Embers

In the opening of his series Civilisation, Kenneth Clark stands on a river bank across from Notre Dame and addresses the watching audience. “What is civilisation?” he asks. “I don’t know. I can’t define it in abstract terms yet. But I think I can recognise it when I see it”. Turning, he considers the cathedral before adding “And I’m looking at it now”.

It is difficult not to wonder what Clark would have seen in the smoke and embers settling in its place today. I suspect that we know what the answer is; that civilisation is not simply the sum of art and architecture left to us by our ancestors, but an intellectual and cultural inheritance into which we are initiated throughout our lives. You cannot burn it to the ground, because it is not bound up in bricks. It is, as Oakeshott says, the “stock of emotions, beliefs, images, ideas, manners of thinking, languages, skills, practices, and manners of of activity” from which “these ‘things’ are generated”.

The loss of Notre Dame diminishes us all, but it is not the first such fire and it will not be the last. Civilisation continues, divorced from the physical; “what is seen is temporary, but what is unseen is eternal”. It is there, solid and immovable, resisting every coming and going.

Until, of course, it is not.

The dynamics of norms are deeply curious. They exist in a web of expectations and actions, self-enforcing, evolving without direction, responding slowly even to great external strain. But when they do begin to move, these same forces result in rapid shifts to a new and sometimes unpredictable equilibrium.

The combined structure of values, norms, and ideas – expectations about what we owe to one another, and what how we should and will act – in any age seems as though it will last forever. It was unthinkable that Rome would fall, until it did. It was unthinkable that the Church would split, until it did. It was unthinkable that – well. You see the line of argument; simply because it is not physical does not mean that this cultural inheritance will last forever, or that our neglect cannot damage it.

This is not an argument for stasis; every society changes, and often for the better. But there is within these changes a thread of continuity; unless a culture is completely replaced, something of it will pass into the next step in the chain. What I wonder, looking at the smoke pouring from Notre Dame, is how much has passed from our own history to us.

Set aside the dramatic changes in population that have resulted from an era of mass migration. It is not possible to argue that these flows of people bring cultural benefits without noting that they also bring cultural change, but set them aside nonetheless; managed well, migration is no cause for alarm. Set aside also the dramatic rise in secularism – culminating in a nation where more than half of all “Christians” do not believe in the risen Christ.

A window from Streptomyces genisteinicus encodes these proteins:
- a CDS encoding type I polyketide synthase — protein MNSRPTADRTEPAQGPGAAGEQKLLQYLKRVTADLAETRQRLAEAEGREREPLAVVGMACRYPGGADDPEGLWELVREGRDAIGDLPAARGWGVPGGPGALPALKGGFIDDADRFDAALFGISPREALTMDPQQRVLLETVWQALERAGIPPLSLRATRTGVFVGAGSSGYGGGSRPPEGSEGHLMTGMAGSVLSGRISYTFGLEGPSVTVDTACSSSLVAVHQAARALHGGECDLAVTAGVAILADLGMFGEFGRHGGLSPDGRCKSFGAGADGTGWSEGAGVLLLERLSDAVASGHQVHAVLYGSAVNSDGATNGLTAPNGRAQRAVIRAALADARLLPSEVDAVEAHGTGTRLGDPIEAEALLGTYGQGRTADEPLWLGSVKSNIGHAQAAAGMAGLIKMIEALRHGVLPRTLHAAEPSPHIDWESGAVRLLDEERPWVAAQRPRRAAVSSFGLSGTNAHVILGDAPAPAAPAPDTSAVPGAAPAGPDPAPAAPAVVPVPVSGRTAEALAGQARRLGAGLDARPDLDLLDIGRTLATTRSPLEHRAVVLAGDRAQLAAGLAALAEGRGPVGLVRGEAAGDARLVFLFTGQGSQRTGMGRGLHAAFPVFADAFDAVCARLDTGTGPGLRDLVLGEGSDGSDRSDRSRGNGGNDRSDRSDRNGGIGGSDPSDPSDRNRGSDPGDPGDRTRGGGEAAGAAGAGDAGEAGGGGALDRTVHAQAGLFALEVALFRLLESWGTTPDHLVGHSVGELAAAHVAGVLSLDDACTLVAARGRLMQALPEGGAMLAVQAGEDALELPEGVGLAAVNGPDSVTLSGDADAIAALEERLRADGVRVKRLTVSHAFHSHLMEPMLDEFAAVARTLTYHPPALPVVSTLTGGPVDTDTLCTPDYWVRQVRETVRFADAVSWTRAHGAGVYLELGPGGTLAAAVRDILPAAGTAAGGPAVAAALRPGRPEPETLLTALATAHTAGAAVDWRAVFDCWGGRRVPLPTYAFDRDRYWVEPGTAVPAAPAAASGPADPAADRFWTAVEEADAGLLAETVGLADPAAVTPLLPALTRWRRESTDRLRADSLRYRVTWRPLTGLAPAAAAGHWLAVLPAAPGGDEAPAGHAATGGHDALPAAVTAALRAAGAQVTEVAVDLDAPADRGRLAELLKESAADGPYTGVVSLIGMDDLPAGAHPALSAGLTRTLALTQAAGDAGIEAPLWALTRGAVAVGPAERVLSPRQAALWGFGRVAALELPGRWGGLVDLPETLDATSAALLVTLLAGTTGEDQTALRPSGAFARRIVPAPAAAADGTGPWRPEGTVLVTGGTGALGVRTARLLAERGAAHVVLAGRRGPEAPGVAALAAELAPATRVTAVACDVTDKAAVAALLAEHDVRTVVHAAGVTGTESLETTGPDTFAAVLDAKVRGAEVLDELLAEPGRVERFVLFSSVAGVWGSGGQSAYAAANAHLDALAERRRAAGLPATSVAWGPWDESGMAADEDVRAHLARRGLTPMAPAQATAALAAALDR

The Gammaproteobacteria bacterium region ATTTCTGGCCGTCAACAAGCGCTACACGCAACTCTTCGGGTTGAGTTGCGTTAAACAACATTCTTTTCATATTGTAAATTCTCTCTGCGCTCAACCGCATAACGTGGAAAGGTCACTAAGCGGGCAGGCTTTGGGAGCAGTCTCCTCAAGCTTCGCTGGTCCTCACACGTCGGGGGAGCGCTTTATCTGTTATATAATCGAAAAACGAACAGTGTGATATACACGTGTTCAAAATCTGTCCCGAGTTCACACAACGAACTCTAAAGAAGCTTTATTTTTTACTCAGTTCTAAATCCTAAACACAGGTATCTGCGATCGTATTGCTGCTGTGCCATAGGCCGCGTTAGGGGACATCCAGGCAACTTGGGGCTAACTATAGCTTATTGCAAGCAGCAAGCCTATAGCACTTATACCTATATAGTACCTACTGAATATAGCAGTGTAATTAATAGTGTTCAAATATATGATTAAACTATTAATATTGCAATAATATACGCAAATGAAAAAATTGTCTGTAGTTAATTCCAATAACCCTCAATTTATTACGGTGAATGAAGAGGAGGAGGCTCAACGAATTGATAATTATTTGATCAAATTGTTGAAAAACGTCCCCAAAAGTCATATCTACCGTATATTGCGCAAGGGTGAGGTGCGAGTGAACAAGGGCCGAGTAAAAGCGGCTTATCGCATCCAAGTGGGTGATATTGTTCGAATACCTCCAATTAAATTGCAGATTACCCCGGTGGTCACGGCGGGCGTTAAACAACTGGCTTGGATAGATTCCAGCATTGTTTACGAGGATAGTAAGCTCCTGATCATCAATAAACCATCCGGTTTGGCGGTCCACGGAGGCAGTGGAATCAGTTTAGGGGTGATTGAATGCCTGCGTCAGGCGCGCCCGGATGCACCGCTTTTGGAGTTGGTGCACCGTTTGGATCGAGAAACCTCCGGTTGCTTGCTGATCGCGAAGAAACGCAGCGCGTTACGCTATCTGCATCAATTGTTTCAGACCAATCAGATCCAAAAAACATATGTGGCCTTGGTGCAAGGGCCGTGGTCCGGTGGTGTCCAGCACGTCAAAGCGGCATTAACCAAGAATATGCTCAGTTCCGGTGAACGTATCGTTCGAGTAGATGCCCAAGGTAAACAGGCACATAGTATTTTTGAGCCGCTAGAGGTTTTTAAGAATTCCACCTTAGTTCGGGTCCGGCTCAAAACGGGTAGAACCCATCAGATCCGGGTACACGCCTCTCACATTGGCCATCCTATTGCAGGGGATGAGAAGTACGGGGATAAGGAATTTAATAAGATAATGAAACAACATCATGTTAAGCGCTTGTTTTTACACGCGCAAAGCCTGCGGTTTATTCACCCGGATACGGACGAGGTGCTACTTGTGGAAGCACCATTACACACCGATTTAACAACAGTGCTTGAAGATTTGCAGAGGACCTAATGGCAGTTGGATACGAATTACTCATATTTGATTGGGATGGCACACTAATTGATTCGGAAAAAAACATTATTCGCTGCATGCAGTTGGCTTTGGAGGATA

Instead, consider the creeping rationalism which insists that no habit of being handed down through time is worthwhile; that a sufficiently clever design can replace without consequence something that has evolved over long periods, that the past is simply a legacy of brutality and ignorance. The mindset adopted by the educators and politicians, the writers and historians who are entrusted with the safeguarding and reproduction of our cultural heritage. The people – as Clark described them – who wonder “if civilization is worth preserving”; who wish to shift to a global perspective of history, deny the concept of a West as anything other than a target for rote condemnation, who wish to decolonise the curriculum of an uncolonised nation.

We have become civilisational secularists. We divorce our education, and state, and modes of life from our past. We believe that nations are little more than a collection of people who happen to live in the same place; there is no expectation that these people should have anything more than a vague list of values in common. The idea that they should share a common culture is viewed as a backward relic, and the idea that you might attempt to preserve any such by limiting change the result of some reptilian process of the hindbrain.

What this worldview misses is the value in continuity. In preserving a shared culture through which we can relate to one another. In recognising, like Chesterton, that unless you can explain why a thing might be a certain way, you should act with caution in changing it. In accepting as Oakeshott does that “learning to make something of ourselves in no context in particular is an impossibility”; that our culture is not simply a set of constraints on our actions, but something which shapes our preferences and modes of thinking. And that if you begin the task of writing your civilisation anew, what you create will not necessarily be better than what went before.

Looking at Notre Dame, Clark said, it seemed “hard to believe that European civilization could ever vanish”. And yet it had already happened once.

Header image courtesy of Olivierbxl, used under a Creative Commons license.